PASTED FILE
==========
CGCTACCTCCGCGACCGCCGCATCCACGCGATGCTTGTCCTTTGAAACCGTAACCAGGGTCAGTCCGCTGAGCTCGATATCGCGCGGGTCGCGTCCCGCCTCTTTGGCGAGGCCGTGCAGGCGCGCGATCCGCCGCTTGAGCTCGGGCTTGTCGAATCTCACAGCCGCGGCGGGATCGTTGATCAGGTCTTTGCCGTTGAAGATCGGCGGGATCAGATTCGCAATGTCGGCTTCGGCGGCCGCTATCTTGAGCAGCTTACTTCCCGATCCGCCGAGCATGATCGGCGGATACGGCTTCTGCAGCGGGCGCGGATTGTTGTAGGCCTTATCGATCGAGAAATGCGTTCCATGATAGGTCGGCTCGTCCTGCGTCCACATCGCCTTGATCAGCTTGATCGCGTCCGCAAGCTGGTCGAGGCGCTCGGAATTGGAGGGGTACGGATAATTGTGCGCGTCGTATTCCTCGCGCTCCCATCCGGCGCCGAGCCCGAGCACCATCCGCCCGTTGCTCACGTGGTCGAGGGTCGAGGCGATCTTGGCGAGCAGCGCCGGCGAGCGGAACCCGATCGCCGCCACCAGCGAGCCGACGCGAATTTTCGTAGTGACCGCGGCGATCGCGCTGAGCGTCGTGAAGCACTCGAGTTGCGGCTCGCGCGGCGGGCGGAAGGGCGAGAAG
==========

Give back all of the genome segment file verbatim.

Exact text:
CGCTACCTCCGCGACCGCCGCATCCACGCGATGCTTGTCCTTTGAAACCGTAACCAGGGTCAGTCCGCTGAGCTCGATATCGCGCGGGTCGCGTCCCGCCTCTTTGGCGAGGCCGTGCAGGCGCGCGATCCGCCGCTTGAGCTCGGGCTTGTCGAATCTCACAGCCGCGGCGGGATCGTTGATCAGGTCTTTGCCGTTGAAGATCGGCGGGATCAGATTCGCAATGTCGGCTTCGGCGGCCGCTATCTTGAGCAGCTTACTTCCCGATCCGCCGAGCATGATCGGCGGATACGGCTTCTGCAGCGGGCGCGGATTGTTGTAGGCCTTATCGATCGAGAAATGCGTTCCATGATAGGTCGGCTCGTCCTGCGTCCACATCGCCTTGATCAGCTTGATCGCGTCCGCAAGCTGGTCGAGGCGCTCGGAATTGGAGGGGTACGGATAATTGTGCGCGTCGTATTCCTCGCGCTCCCATCCGGCGCCGAGCCCGAGCACCATCCGCCCGTTGCTCACGTGGTCGAGGGTCGAGGCGATCTTGGCGAGCAGCGCCGGCGAGCGGAACCCGATCGCCGCCACCAGCGAGCCGACGCGAATTTTCGTAGTGACCGCGGCGATCGCGCTGAGCGTCGTGAAGCACTCGAGTTGCGGCTCGCGCGGCGGGCGGAAGGGCGAGAAG